"Not to my knowledge," the chef said. "I knew Monsieur Jordache. In fact, we occasionally had a glass together. It was with great sorrow that I learned of his death. I knew him as a peaceful man. He was very well liked. He had no known enemies. However—I cannot believe that he was a man of some importance in America, as you have said."
"Nice-Matin says he owned a yacht," Hubbell said. He laughed lightly. "That's pretty important."
"He worked the yacht," the chef said. "He was a charter captain. It was his means of livelihood."
"I see," Hubbell said. He couldn't imagine one of the ten most promising young politicians in America making his living out of ferrying boating parties around the Mediterranean, no matter how many times his wife had displayed herself naked back home. The story was becoming less interesting. "Perhaps the murder was political?" he asked hopefully.
"I don't believe so. He was not a political man at all. We tend to accumulate information on political people."
"I hardly think so. In that field, too, we have our information. Or at least suspicions."
"How would you describe him, then?" Hubbell persisted, out of force of habit.
The chef shrugged. "A decent workingman. A good type." Brave type in French. Measured praise, slightly patronizing from a French cop. "Honest, as far as anyone knew," the chef went on. "We were not really intimate. He spoke very little French. Not like you, monsieur." Hubbell nodded recognition of the compliment. "And my English, I regret to say, is most rudimentary." The chef smiled at his disability. "We did not discuss our private philosophies."
"What did he do before he came here? Do you know?"
"He was a merchant seaman." The chef hesitated. Jordache had told him over a glass of wine, after the chef had commented on the broken nose, the scar tissue, that he had been a boxer. But he had asked the chef to keep quiet about it. In waterfront cafés boxers were likely targets for large men made belligerent by drink. "I didn't come to France to fight," Jordache had said. "It isn't my lucky country for fighting. I had one bout in Paris and got my brains knocked out." He'd laughed as he said it. From the look of the body the fight he'd been in before he died hadn't been a lucky one, either.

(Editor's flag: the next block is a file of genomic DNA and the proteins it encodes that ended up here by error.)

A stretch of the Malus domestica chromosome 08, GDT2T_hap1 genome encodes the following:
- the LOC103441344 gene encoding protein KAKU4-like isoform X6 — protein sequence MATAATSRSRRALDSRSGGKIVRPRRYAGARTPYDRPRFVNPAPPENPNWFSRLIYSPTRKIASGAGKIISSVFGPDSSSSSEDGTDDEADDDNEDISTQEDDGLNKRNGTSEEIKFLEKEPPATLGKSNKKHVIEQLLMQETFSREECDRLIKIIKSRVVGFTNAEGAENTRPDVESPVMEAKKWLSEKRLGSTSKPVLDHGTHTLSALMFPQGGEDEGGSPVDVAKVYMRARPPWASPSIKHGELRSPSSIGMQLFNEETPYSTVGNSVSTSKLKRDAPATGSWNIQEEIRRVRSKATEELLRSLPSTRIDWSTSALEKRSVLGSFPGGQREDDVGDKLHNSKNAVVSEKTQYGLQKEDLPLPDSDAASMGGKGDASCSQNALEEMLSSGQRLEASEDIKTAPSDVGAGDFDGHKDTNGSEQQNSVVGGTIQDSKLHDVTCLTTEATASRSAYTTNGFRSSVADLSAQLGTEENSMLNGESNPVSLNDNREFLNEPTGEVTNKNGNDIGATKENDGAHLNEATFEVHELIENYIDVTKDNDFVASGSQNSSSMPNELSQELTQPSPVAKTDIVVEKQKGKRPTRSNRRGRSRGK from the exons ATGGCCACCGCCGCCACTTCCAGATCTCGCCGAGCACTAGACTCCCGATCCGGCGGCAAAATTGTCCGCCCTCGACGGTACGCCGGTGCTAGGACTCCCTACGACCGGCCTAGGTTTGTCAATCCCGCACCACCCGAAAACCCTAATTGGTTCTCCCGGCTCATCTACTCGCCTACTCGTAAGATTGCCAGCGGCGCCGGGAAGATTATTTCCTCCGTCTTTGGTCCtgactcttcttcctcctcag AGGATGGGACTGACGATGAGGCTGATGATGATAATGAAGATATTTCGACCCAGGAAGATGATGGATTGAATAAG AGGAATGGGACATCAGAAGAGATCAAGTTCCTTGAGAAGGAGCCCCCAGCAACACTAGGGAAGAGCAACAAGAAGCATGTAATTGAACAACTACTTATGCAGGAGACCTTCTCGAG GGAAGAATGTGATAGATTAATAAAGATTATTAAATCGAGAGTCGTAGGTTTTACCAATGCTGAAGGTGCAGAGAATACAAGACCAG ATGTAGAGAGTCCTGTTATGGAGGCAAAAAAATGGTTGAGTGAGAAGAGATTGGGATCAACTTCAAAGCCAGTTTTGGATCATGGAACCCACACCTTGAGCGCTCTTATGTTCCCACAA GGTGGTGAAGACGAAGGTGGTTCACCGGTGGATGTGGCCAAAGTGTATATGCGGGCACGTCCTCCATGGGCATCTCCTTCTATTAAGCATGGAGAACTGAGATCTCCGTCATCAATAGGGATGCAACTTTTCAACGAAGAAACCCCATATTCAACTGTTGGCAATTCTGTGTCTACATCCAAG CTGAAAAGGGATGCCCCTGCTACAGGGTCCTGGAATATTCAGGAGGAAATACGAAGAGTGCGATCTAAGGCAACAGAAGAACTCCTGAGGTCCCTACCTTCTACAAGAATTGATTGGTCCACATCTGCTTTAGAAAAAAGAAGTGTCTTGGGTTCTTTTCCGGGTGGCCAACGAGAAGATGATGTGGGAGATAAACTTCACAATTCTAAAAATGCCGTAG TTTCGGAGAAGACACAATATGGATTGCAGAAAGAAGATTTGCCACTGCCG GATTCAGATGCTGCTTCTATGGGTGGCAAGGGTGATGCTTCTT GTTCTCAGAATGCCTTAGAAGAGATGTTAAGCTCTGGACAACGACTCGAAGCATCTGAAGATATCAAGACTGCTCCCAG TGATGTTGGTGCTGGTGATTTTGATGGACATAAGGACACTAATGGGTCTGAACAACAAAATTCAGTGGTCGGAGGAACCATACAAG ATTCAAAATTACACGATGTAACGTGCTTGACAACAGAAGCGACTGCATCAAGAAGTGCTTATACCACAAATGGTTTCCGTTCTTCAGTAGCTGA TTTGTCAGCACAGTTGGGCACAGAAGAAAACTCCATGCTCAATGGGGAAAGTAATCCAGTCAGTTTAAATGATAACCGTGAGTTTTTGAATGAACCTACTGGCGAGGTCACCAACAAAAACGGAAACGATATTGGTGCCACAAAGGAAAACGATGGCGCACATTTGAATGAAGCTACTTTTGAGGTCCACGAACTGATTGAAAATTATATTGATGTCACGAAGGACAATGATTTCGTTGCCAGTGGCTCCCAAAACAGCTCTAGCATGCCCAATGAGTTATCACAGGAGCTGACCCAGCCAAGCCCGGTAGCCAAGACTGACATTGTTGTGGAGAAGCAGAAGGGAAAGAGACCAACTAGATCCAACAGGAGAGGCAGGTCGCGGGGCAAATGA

Well, the chef thought, why not tell the newspaperman? It couldn't do any harm anymore to Jordache, who wasn't going to be doing much drinking in waterfront cafes from now on. "It appears," said the chef, "that he was a professional pugilist. He even fought in Paris. Once. In the main event. He was knocked out."
"A fighter?" Hubbell's interest was aroused once more. The sports section might run a couple of hundred words. If the man had fought a main event in Paris he must have had some sort of reputation. People would be curious about an American fighter being killed in France. He would telex into the office as much of the story as he could dig up here and tell it to get the background dope out of the morgue. They rewrote all of his stories in New York anyway. "Jordache?" Hubbell said. "I don't remember any fighter by that name."
"He fought under an assumed name," the chef said, making a mental note for himself to look into that part of Jordache's history. Professional boxing was a business that gangsters were always mixed up in. There might be a lead there—a promise broken, a deal gone sour. He should have thought of it sooner. "He fought under the name of Tommy Jordan."
"Ah," the newspaperman said. "That helps. Certainly. I remember some stories in the papers about him. That he was promising."
"I know nothing about that," the chef said. "Just the fight in Paris. I looked it up in I'Equipe. He was a great disappointment, l'Equipe said." Now he wanted to call a promoter in Marseilles who had connections with the milieu. He stood up. "I'm afraid I have to go back to work now," he said. "If you want more information perhaps you could speak to the members of his family. His wife, his brother, his son."
"His brother? He's here?"
"The entire family," the chef said. "They had been on a cruise together."